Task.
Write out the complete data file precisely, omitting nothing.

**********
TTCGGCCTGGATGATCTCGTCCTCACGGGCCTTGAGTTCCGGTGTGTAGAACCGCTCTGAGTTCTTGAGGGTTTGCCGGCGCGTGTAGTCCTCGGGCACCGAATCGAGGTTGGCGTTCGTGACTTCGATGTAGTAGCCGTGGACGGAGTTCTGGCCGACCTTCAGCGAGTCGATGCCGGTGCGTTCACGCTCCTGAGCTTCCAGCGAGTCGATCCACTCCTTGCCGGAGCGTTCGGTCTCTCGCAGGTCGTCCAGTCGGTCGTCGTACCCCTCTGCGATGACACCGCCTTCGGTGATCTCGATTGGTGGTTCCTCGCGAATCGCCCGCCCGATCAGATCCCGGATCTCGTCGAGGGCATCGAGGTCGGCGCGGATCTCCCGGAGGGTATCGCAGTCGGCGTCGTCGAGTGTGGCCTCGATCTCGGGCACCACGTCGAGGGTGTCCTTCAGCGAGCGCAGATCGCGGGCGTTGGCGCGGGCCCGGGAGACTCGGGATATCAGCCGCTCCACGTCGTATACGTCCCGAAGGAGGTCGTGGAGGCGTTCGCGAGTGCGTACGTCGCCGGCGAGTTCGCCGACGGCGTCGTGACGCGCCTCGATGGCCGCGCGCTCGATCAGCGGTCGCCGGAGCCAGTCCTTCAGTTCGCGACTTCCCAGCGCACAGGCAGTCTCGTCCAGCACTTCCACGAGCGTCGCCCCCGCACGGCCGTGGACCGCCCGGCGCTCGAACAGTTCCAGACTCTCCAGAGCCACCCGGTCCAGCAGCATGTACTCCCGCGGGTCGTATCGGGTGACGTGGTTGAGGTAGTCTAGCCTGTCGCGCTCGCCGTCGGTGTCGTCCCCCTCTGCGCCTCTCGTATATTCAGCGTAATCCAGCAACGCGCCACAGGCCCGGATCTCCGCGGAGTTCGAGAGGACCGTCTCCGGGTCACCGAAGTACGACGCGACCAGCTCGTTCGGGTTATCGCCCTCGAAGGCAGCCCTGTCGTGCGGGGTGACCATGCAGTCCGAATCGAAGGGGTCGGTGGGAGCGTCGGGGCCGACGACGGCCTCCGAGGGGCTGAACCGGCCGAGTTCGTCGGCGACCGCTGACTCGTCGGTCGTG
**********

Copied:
TTCGGCCTGGATGATCTCGTCCTCACGGGCCTTGAGTTCCGGTGTGTAGAACCGCTCTGAGTTCTTGAGGGTTTGCCGGCGCGTGTAGTCCTCGGGCACCGAATCGAGGTTGGCGTTCGTGACTTCGATGTAGTAGCCGTGGACGGAGTTCTGGCCGACCTTCAGCGAGTCGATGCCGGTGCGTTCACGCTCCTGAGCTTCCAGCGAGTCGATCCACTCCTTGCCGGAGCGTTCGGTCTCTCGCAGGTCGTCCAGTCGGTCGTCGTACCCCTCTGCGATGACACCGCCTTCGGTGATCTCGATTGGTGGTTCCTCGCGAATCGCCCGCCCGATCAGATCCCGGATCTCGTCGAGGGCATCGAGGTCGGCGCGGATCTCCCGGAGGGTATCGCAGTCGGCGTCGTCGAGTGTGGCCTCGATCTCGGGCACCACGTCGAGGGTGTCCTTCAGCGAGCGCAGATCGCGGGCGTTGGCGCGGGCCCGGGAGACTCGGGATATCAGCCGCTCCACGTCGTATACGTCCCGAAGGAGGTCGTGGAGGCGTTCGCGAGTGCGTACGTCGCCGGCGAGTTCGCCGACGGCGTCGTGACGCGCCTCGATGGCCGCGCGCTCGATCAGCGGTCGCCGGAGCCAGTCCTTCAGTTCGCGACTTCCCAGCGCACAGGCAGTCTCGTCCAGCACTTCCACGAGCGTCGCCCCCGCACGGCCGTGGACCGCCCGGCGCTCGAACAGTTCCAGACTCTCCAGAGCCACCCGGTCCAGCAGCATGTACTCCCGCGGGTCGTATCGGGTGACGTGGTTGAGGTAGTCTAGCCTGTCGCGCTCGCCGTCGGTGTCGTCCCCCTCTGCGCCTCTCGTATATTCAGCGTAATCCAGCAACGCGCCACAGGCCCGGATCTCCGCGGAGTTCGAGAGGACCGTCTCCGGGTCACCGAAGTACGACGCGACCAGCTCGTTCGGGTTATCGCCCTCGAAGGCAGCCCTGTCGTGCGGGGTGACCATGCAGTCCGAATCGAAGGGGTCGGTGGGAGCGTCGGGGCCGACGACGGCCTCCGAGGGGCTGAACCGGCCGAGTTCGTCGGCGACCGCTGACTCGTCGGTCGTG